Tag Archive for biking courtesy

A simple act of roadway courtesy

I have always believed in riding courteously, remembering that sharing the road is a two-way street. And that I have no less — or greater — right to it than anyone else.

So I didn’t think twice when I pulled up to a red light at a narrow intersection, and noticed the car behind me had its blinker on. I simply lifted my bike and made a couple quick sidesteps to the left so he could get by and make his right turn.

What happened next surprised me, though.

As he rolled past, the driver lowered his window, waved and said “Thank you; thank you very much” — sounding so much like an Elvis impersonator that I could barely keep from laughing.

Still winded from the sprint that got me there, the best I could manage in response was a nod and a smile, combined with a friendly wave. But he got the idea.

And just for a moment, we truly saw each other, not as adversaries competing for the same limited piece of pavement, but as real human beings.

Whether he’ll remember that the next time a cyclist is blocking his path, I have no idea. Or whether I will the next time an impatient driver follows too close or cuts me off.

But it only took a simple act of roadway courtesy, and its acknowledgement, to make me truly visible to another road user. And to lift my spirits for the rest of my ride.

And the rest of my day.


Enci Box makes the case against Class 1 bike paths. L.A.’s best bike plan probably isn’t the one LADOT proposed; meanwhile, LADOT pleads poverty as an excuse not to attend future Bike Advisory Committee meetings. Will Campbell Embraces the Brilliance on a recent ride near Jefferson and Crenshaw. Flying Pigeon explains how to make your own Jasbeschermers clip; if you can pronounce it, you probably already know what it means. Making negligent driving fatalities a crime in the DC area. Bike Portland offers an in-depth examination on the lack of bike insurance. A candidate for mayor of Columbia, MO says vote for him “Because most Columbians drive cars and not bikes.” Denver lowers speed limits and adds bike lanes and traffic calming to around Washington Park (see LADOT? It can be done…). Hagerstown, Maryland includes cyclists in designing their new bike plan (see LADOT? It can be done…). The Orlando newspaper wants to know if cyclists have a right to the road. A look at 10 years of bike culture in America. Your Japanese-made bike now probably comes from China, but look for an increase in U.S. made bikes. Cycling casualties — serious injuries and deaths — in the British city of Leeds increased 10% in 2008; somehow, that works out to a fifth, according to the headline writer. Finally, this is why you never leave your sleeping children in your bakfiet; evidently, that’s just what they do over there. But at least the thief was honest responsible.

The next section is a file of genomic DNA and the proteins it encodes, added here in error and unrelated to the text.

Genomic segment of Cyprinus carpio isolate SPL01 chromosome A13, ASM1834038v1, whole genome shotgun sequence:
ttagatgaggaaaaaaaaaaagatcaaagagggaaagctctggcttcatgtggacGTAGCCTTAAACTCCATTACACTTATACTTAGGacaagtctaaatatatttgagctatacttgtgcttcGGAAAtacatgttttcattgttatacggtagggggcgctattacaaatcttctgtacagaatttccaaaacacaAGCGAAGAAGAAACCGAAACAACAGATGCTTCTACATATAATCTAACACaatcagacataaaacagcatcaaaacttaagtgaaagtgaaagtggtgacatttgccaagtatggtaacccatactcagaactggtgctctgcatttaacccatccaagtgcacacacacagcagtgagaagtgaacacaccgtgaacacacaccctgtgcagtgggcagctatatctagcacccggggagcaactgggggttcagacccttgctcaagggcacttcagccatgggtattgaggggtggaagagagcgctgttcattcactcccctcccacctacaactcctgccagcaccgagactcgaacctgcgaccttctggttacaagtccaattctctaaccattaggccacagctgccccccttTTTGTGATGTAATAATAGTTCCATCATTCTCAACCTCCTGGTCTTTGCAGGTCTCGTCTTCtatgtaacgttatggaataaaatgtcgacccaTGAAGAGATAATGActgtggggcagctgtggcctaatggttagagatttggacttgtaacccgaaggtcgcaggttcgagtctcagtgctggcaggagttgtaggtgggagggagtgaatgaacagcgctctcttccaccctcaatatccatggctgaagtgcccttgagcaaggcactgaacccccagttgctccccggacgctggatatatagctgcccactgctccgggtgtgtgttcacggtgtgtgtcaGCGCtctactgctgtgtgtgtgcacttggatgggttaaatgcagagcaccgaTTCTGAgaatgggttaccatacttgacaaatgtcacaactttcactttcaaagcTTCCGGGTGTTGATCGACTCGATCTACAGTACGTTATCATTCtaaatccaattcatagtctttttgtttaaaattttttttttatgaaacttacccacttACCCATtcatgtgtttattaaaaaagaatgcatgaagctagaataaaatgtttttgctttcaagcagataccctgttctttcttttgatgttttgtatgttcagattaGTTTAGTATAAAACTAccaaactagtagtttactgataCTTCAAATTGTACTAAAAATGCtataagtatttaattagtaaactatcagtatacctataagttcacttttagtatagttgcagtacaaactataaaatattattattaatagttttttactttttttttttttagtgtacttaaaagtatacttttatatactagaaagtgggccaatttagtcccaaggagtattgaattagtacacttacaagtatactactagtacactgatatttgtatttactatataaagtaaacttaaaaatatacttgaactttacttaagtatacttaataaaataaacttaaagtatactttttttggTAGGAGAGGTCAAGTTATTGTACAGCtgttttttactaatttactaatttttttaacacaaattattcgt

The attack of the silly season

Maybe there’s something in the air right now.

First, our presidential candidates waste what little campaign time they have left arguing whether lipstick belongs on a pig or a pitbull. Then closer to home, Will Campbell has a bizarre encounter with a hotrodding motorist who gives him a rare double bird, then asks if he’s a USC fan.

(I used to listen to a Louisiana band that featured an even rarer audio/visual double-bird song title. The singer would extend the middle finger of each hand, holding one upright and the other sideways, then announce “The title of this song is, ‘This is for you; this is for the horse you ride.’”)

I ran into the same sort of thing this afternoon.

You see, I wanted to get one last, good ride in, because, starting tomorrow, my 14 years of self-employment could be coming to an end. I’ll be spending the next 4 weeks working full-time in a corporate office; if everything works out, it could turn into a permanent job. That’s not really what I want, but after 8 years of Bush’s trickle-down economics, I can’t afford to get trickled on anymore.